Northwestern University. (2010, May 20). Caregivers of brain cancer patients play a key role. ScienceDaily. Retrieved October 20, 2014 from www.sciencedaily.com/releases/2010/05/100520213112.htm
Northwestern University. "Caregivers of brain cancer patients play a key role." ScienceDaily. www.sciencedaily.com/releases/2010/05/100520213112.htm (accessed October 20, 2014).

Share This



More Health & Medicine News

Monday, October 20, 2014

Featured Research

from universities, journals, and other organizations


Featured Videos

from AP, Reuters, AFP, and other news services

Microneedle Patch Promises Painless Pricks

Microneedle Patch Promises Painless Pricks

Reuters - Innovations Video Online (Oct. 18, 2014) Researchers at The National University of Singapore have invented a new microneedle patch that could offer a faster and less painful delivery of drugs such as insulin and painkillers. Video provided by Reuters
Powered by NewsLook.com
Raw: Nurse Nina Pham Arrives in Maryland

Raw: Nurse Nina Pham Arrives in Maryland

AP (Oct. 17, 2014) The first nurse to be diagnosed with Ebola at a Dallas hospital walked down the stairs of an executive jet into an ambulance at an airport in Frederick, Maryland, on Thursday. Pham will be treated at the National Institutes of Health. (Oct. 16) Video provided by AP
Powered by NewsLook.com
Raw: Cruise Ship Returns to US Over Ebola Fears

Raw: Cruise Ship Returns to US Over Ebola Fears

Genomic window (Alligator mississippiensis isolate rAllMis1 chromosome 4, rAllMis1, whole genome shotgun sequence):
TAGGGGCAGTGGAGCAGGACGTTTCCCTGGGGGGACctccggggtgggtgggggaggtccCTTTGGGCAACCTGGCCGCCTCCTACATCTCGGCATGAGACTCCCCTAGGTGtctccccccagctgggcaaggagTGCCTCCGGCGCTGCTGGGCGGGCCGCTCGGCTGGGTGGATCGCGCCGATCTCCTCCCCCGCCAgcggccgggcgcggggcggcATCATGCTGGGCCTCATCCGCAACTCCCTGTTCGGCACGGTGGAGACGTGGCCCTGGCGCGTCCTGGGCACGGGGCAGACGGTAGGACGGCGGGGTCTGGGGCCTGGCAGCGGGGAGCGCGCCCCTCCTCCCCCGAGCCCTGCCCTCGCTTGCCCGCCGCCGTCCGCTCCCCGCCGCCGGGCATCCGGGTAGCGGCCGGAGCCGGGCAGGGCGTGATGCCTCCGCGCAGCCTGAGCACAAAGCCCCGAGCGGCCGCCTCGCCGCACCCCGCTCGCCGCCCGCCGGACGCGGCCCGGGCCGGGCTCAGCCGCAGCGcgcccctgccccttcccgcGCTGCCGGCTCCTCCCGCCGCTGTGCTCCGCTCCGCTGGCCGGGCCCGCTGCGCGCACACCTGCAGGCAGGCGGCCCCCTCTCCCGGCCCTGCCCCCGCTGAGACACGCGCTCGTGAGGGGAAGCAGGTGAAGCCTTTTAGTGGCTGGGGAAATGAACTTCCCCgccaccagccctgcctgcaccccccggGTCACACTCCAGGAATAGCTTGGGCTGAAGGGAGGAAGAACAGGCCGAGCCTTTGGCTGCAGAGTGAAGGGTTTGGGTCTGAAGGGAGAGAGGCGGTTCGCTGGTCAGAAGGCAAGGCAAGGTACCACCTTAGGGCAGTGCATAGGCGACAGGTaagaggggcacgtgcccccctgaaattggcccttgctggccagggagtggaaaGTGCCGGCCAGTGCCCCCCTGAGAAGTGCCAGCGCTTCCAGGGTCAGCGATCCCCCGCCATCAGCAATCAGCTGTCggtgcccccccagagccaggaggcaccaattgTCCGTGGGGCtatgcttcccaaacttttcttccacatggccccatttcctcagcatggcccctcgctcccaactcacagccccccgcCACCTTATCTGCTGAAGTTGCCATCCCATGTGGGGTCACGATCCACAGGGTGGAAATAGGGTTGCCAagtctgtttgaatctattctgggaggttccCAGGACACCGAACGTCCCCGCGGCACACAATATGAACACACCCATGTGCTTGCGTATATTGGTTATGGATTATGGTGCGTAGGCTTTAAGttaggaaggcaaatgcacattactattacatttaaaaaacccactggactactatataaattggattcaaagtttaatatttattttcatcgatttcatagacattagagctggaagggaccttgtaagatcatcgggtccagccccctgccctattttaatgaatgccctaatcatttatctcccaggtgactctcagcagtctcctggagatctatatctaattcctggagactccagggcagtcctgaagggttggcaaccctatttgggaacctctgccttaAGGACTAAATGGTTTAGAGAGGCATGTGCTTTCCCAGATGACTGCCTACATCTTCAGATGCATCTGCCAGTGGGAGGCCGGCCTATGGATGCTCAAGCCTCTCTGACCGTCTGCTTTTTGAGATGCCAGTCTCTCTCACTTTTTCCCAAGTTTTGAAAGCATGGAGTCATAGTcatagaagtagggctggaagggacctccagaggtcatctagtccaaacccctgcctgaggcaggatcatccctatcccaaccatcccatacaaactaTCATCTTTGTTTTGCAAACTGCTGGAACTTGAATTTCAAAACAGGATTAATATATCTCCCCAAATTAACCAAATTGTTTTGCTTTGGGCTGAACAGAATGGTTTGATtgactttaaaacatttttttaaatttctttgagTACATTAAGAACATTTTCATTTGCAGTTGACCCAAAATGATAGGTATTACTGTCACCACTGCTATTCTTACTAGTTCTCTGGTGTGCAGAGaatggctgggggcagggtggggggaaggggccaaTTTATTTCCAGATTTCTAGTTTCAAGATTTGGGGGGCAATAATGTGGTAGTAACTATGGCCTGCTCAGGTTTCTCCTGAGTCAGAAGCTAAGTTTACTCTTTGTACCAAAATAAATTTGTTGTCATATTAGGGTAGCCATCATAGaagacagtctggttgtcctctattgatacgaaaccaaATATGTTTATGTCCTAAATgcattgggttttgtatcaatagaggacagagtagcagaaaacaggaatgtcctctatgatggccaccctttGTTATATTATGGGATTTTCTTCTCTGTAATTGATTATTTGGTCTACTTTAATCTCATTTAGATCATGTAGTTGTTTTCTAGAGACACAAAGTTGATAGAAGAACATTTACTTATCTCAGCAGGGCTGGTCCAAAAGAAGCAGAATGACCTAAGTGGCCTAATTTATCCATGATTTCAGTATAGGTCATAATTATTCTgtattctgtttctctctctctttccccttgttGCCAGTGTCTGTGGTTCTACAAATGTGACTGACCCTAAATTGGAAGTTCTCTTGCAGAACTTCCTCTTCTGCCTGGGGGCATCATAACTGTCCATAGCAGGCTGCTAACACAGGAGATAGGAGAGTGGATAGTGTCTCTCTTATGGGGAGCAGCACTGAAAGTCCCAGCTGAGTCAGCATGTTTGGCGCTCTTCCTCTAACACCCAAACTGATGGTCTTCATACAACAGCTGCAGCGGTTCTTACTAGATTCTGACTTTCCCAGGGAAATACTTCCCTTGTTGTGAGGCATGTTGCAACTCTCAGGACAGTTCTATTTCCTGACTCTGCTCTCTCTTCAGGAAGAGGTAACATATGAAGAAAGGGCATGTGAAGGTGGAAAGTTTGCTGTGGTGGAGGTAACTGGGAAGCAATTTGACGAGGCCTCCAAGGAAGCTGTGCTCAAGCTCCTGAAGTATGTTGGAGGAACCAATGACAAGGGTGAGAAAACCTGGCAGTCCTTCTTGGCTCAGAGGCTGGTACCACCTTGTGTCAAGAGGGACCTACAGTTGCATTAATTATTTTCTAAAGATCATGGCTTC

AP (Oct. 17, 2014) A Caribbean cruise ship carrying a Dallas health care worker who is being monitored for signs of the Ebola virus is heading back to Texas, US, after being refused permission to dock in Cozumel, Mexico. (Oct. 17) Video provided by AP
Powered by NewsLook.com
Spanish Govt: Four Suspected Ebola Cases in Spain Test Negative

Spanish Govt: Four Suspected Ebola Cases in Spain Test Negative

AFP (Oct. 17, 2014) All four suspected Ebola cases admitted to hospitals in Spain on Thursday have tested negative for the deadly virus in a first round of tests, the government said Friday. Duration: 00:55 Video provided by AFP
Powered by NewsLook.com

Search ScienceDaily

Number of stories in archives: 140,361

Find with keyword(s):
Enter a keyword or phrase to search ScienceDaily for related topics and research stories.

Save/Print:
Share:

Breaking News:

Strange & Offbeat Stories


Health & Medicine

Mind & Brain

Living & Well

In Other News

... from NewsDaily.com

Science News

Health News

Environment News

Technology News



Save/Print:
Share:

Free Subscriptions


Get the latest science news with ScienceDaily's free email newsletters, updated daily and weekly. Or view hourly updated newsfeeds in your RSS reader:

Get Social & Mobile


Keep up to date with the latest news from ScienceDaily via social networks and mobile apps:

Have Feedback?


Tell us what you think of ScienceDaily -- we welcome both positive and negative comments. Have any problems using the site? Questions?
Mobile: iPhone Android Web
Follow: Facebook Twitter Google+
Subscribe: RSS Feeds Email Newsletters
Latest Headlines Health & Medicine Mind & Brain Space & Time Matter & Energy Computers & Math Plants & Animals Earth & Climate Fossils & Ruins